The Savage Wild

Director: Gordon Eastman  
Gordon Eastman, Carl Spore, Maria Eastman

Way way back in the year 1975, American singer John Denver released on one of his record albums the song, "Thank God I'm A Country Boy", which rocketed to the top of the charts. I was a little too young to listen to the radio when it first was aired on radio, but the song's popularity at the time make it a popular choice for local dee jays in my area in subsequent years to dust off and play again every so often. It was in those subsequent yearst that I first heard the song, and even though I was still quite young, my initial thoughts upon hearing the song were, "Are you crazy?!?" You might be confused about that reaction of mine when I reveal that when I was growing up, I too was a country boy of sorts, raised in the outskirts of a fairly small town. But even at my young age, I was finding out that living in the country for me at least had its share of problems. I had to walk over a mile to school five days a week, no matter the weather, and then walk a mile back home after school. And during the weekends, being that my family lived some distance from town, that meant that I often had to stay home and try to mine the limited resources I had to try and entertain myself. The summers in my country environment brought some new problems for me every year. My parents had a large vegetable and fruit garden, which meant that when it was time to harvest what they had grown, they recruited me and my siblings for the task, which resulted in hours of us shucking corn and picking raspberries. As the years went by, problems with country living just built for me. For example, one summer when my parents considered me old enough, I was assigned the weekly task of taking out the family lawnmower and mowing all of the grass on our property.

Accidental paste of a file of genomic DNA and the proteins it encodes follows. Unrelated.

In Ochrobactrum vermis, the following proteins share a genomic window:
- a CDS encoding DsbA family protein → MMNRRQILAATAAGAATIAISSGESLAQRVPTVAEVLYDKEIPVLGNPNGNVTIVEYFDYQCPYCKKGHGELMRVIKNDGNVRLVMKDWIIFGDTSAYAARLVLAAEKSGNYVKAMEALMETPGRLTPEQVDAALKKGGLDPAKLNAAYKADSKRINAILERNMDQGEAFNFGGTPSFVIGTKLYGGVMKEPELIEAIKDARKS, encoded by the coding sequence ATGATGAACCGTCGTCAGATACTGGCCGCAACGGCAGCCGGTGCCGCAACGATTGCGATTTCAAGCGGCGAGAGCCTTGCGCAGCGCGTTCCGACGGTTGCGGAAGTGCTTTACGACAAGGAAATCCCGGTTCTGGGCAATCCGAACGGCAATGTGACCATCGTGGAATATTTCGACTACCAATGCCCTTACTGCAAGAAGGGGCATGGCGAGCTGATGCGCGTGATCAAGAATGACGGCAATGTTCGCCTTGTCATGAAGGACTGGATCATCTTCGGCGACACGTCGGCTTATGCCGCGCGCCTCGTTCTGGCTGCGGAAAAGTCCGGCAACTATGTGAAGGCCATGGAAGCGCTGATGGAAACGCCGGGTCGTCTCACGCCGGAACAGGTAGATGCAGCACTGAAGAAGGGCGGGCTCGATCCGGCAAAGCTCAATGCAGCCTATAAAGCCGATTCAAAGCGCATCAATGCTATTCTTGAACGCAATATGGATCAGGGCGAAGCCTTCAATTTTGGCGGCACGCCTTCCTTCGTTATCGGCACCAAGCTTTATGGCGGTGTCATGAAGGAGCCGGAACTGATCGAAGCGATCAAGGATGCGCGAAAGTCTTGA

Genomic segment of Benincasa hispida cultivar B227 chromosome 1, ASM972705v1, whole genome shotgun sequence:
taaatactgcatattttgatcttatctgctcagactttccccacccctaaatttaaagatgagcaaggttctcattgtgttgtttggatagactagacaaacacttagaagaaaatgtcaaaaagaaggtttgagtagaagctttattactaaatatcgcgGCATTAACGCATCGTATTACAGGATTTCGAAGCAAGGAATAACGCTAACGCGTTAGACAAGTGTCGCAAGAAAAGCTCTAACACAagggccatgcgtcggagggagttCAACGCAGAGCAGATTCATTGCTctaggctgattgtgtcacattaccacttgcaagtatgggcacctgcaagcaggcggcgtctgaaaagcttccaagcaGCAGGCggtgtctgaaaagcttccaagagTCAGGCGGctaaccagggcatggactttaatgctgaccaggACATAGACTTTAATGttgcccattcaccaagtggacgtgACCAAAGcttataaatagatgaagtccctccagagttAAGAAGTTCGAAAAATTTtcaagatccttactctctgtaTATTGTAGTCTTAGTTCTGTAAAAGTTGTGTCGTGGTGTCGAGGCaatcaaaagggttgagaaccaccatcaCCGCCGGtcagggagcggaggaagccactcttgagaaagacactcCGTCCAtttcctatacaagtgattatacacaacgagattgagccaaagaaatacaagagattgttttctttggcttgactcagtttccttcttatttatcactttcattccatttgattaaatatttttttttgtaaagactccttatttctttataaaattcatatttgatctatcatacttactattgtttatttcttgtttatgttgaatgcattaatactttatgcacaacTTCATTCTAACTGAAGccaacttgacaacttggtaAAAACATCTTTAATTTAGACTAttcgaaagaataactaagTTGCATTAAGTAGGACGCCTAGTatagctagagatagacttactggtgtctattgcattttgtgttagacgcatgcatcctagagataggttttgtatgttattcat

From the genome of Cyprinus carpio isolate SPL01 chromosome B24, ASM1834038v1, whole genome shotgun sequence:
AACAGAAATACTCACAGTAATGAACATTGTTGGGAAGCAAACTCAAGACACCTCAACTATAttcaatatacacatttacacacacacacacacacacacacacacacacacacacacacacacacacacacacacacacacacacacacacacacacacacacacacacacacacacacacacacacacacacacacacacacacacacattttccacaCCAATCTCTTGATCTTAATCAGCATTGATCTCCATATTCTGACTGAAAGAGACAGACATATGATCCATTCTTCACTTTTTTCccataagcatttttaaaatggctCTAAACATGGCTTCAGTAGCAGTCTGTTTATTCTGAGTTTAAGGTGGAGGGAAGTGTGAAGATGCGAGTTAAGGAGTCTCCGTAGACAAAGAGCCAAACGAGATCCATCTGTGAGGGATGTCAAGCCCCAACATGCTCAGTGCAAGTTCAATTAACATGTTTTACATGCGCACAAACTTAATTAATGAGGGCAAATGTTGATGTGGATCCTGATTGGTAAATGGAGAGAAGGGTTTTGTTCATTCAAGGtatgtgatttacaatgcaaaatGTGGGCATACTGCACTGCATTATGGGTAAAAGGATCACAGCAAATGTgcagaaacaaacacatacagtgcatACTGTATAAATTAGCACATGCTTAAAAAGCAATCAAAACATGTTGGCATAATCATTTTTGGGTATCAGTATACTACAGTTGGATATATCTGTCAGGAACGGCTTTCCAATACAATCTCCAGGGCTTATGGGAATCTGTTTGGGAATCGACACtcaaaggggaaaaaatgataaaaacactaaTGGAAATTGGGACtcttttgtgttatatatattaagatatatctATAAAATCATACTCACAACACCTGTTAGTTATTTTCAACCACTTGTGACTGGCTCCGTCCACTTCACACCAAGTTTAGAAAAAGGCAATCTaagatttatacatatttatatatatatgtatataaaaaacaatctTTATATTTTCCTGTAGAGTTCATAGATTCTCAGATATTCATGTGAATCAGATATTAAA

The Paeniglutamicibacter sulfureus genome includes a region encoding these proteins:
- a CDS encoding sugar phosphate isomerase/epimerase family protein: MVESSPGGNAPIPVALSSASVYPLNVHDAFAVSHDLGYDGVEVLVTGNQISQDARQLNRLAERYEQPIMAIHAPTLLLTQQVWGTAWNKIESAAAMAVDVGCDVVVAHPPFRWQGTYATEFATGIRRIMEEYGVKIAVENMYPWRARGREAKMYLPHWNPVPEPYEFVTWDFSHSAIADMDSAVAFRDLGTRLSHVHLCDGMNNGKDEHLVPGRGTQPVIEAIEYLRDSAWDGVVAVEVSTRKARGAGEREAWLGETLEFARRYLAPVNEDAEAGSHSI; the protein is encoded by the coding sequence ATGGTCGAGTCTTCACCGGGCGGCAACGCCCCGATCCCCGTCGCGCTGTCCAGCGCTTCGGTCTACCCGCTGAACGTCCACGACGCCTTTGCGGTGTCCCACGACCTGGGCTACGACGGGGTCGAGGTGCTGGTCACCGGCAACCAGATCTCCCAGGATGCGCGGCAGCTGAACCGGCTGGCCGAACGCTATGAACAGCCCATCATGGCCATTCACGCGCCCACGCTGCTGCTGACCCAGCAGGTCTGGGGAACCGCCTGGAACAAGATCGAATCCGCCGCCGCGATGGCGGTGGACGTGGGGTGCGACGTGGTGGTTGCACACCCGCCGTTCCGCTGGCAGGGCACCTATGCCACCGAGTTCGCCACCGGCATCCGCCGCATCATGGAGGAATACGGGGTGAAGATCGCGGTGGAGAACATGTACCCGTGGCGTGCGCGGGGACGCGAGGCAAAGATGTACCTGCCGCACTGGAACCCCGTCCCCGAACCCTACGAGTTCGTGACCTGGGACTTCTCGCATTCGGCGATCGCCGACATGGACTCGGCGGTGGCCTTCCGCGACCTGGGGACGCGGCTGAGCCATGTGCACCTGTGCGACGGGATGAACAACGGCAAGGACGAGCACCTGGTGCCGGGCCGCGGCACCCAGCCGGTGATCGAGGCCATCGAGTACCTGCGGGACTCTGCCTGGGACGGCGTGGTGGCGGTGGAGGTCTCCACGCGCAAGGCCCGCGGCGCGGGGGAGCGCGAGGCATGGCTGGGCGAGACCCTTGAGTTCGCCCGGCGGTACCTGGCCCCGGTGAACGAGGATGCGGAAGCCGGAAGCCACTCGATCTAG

Eventually, after a number of years passed, I moved out of my parents' house, left the area, and I settled in an urban area of considerable size. Right from the start, I loved my new environment, and I see myself living where I am until the day I die. Every so often I hear a rebroadcast of "Thank God I'm A Country Boy", and the song makes even less sense now as it did when I was a child. Why would I want to get myself to listen to an old fiddle when there are plenty of clubs with live music nearby? Why would I go to the trouble of making cakes and putting them on the griddle when I can walk a couple of blocks and get a Whopper with cheese? And life to me is never "a funny funny riddle", because living in an urban area I have access to high speed Internet and I can get all the answers I need via a trip to the Google search engine. Yes, life is sure comfortable for me in the city living my grown up years. But at the same time, I have to admit that occasionally there were some experiences during my country youth that have stuck with me all these years. I remember when I was in a car with my father in the countryside, and both of us seeing a coyote crossing the road. Another time with my father, we we hiking through the wilderness and we saw a deer make a brief appearance before vanishing into the trees. And I remember that there were a number of times when I would explore the local parks, but going off the well-worn trails and exploring the small forests, or visiting the creek that ran through the parks and trying my hand at fishing with an abandoned fishing pole that I had found. I admit that I look fondly at memories such as these, memories that certainly surpass the pleasure of a Whopper with cheese.